import ivm from 'isolated-vm';

const code = `(function() { return 'Hello, Isolate!'; })()`;

const isolate = new ivm.Isolate({ memoryLimit: 8 /* MB */ });
const script = isolate.compileScriptSync(code);
const context = isolate.createContextSync();

// Prints "Hello, Isolate!"

A context is an object that contains the global variables available to the script when it runs in the isolate. You can share global values between runs by re-using the same context as shown below.

import ivm from 'isolated-vm';

const code = `++count;`;

const isolate = new ivm.Isolate({ memoryLimit: 8 /* MB */ });
const script = isolate.compileScriptSync(code);
const context = isolate.createContextSync();

context.evalSync('let count = 0;');

console.log(script.runSync(context)); // Prints "1"
console.log(script.runSync(context)); // Prints "2"

However, by creating a new context for every run, you can ensure that each runSync() call runs in an isolated environment, with no ability to interact with other runSync() calls. That’s how the Temporal TypeScript SDK ensures Workflows can’t interfere with each other.

How does the Temporal TypeScript SDK handle overwriting the Date() constructor? The Temporal TypeScript SDK compiles your Workflows with Webpack and creates an entry script that overrides Date() before your Workflow starts. Webpack also bundles dependencies, which means your Workflows can use import statements.

Takeaways for Writing Workflows in TypeScript

The Temporal TypeScript SDK runs Workflows in a clean v8 runtime that has several globals stubbed out, including Math.random(), Date(), setTimeout(), and clearTimeout(). In particular, accessing WeakRef(), and FinalizationRegistry throw errors, because garbage collection is non-deterministic. The Temporal TypeScript SDK also explicitly prevents you from accessing several Node.js APIs, including fs and http. For example, if you try to import fs in a Workflow, your worker will fail with the below error message at startup.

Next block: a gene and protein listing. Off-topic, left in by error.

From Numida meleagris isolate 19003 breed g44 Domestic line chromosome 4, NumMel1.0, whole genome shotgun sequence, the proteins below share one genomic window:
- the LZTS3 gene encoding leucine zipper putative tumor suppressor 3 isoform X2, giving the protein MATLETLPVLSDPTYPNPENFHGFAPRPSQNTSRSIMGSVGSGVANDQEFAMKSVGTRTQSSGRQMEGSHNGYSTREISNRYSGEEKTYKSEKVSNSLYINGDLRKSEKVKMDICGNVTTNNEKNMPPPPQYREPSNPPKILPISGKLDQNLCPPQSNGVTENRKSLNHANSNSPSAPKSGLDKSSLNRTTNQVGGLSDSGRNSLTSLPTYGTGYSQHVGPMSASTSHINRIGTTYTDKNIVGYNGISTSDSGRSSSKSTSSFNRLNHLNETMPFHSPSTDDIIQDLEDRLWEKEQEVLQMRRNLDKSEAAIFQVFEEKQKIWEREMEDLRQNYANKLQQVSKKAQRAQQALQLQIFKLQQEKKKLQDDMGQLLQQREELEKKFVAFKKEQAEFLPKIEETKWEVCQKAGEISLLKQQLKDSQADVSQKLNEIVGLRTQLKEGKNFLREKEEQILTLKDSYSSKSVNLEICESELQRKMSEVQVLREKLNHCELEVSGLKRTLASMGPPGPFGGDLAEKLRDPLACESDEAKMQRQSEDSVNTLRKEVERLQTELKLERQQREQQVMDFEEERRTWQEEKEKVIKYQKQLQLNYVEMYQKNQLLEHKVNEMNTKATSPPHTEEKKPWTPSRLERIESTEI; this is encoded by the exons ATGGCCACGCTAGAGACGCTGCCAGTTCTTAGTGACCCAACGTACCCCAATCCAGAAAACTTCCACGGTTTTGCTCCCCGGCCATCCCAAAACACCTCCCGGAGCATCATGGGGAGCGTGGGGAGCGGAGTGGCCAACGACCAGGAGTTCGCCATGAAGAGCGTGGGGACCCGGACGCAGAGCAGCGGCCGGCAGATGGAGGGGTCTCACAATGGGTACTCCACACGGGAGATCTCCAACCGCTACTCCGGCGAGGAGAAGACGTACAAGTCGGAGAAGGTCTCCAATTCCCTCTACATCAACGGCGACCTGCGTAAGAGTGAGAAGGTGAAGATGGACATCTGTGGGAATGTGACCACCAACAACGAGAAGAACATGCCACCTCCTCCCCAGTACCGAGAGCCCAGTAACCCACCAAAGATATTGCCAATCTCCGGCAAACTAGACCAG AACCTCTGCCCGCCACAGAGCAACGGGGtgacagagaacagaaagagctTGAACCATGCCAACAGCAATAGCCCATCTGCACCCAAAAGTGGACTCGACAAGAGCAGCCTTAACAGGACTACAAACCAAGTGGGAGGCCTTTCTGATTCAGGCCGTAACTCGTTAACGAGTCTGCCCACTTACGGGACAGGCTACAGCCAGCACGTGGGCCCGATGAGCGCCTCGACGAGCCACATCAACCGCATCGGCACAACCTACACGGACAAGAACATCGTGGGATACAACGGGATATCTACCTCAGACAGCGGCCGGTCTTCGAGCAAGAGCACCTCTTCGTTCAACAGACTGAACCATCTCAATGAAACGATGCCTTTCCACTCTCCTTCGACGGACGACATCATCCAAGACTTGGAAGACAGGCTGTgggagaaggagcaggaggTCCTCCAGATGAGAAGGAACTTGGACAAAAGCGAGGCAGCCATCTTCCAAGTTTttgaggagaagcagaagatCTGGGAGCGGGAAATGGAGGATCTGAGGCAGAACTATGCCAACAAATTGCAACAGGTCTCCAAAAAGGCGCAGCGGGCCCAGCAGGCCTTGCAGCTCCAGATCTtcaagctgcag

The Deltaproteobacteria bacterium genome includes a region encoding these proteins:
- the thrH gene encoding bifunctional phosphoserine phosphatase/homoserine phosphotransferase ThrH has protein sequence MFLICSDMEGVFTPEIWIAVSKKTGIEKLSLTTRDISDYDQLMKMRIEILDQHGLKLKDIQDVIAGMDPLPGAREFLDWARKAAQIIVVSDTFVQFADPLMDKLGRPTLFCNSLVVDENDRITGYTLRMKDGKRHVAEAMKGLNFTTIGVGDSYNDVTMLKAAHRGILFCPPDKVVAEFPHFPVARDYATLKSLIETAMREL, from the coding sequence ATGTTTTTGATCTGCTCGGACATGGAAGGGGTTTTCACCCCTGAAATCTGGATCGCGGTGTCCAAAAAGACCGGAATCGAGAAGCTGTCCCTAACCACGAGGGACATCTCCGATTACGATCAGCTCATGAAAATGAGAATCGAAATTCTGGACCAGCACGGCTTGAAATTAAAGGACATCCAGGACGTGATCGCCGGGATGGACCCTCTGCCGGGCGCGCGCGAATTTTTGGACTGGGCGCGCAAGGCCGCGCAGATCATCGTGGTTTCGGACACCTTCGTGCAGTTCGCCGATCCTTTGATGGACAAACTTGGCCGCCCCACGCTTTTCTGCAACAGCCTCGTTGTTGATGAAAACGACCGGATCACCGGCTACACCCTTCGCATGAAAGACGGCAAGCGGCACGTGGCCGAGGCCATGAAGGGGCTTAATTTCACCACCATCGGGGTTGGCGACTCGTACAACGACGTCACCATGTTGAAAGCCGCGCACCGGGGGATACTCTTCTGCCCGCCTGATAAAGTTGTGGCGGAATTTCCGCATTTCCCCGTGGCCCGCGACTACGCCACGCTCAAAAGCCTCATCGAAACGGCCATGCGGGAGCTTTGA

Module not found: Error: Can't resolve 'fs' in '/path/to/lib/workflows'

Because of this, do not use any npm modules that read from the file system or make HTTP requests in your Workflows. Furthermore, because these npm modules are unlikely to check for Temporal’s runtime environment, they will most likely crash with hard-to-read error messages. For example, suppose you try to make a GET request with Axios from a Workflow as shown below.

import axios from 'axios';

// Don't make non-deterministic calls inside Workflows
export async function httpWorkflow(): Promise<void> {
  return await axios.get('');

The await axios.get() call will throw a TypeError: adapter is not a function error, because Axios doesn’t recognize the Temporal Workflow isolate runtime.

If you need to use an npm module that interacts with the outside world, like Axios or Mongoose, you should create an Activity that uses the npm module. Activities run in the normal Node.js environment, not an isolate.

import axios from 'axios';

// Do place all side effects in Activities - Failures will be retried, use idempotency keys if necessary
export async function makeHTTPRequest(): Promise<void> {
  return await axios.get('');

Moving On

The Temporal TypeScript SDK uses isolated-vm to ensure there’s no way for developers to violate Workflow determinism. Your Workflow will throw an error if you intentionally or unintentionally write some non-deterministic code. This makes the TypeScript SDK different from some of Temporal’s other SDKs, like the Go SDK, which currently rely on developers to avoid using language built-ins that violate determinism. Workflow determinism is a critical assumption in Temporal, so making it impossible to accidentally break Workflow determinism is a major benefit of the Temporal TypeScript SDK.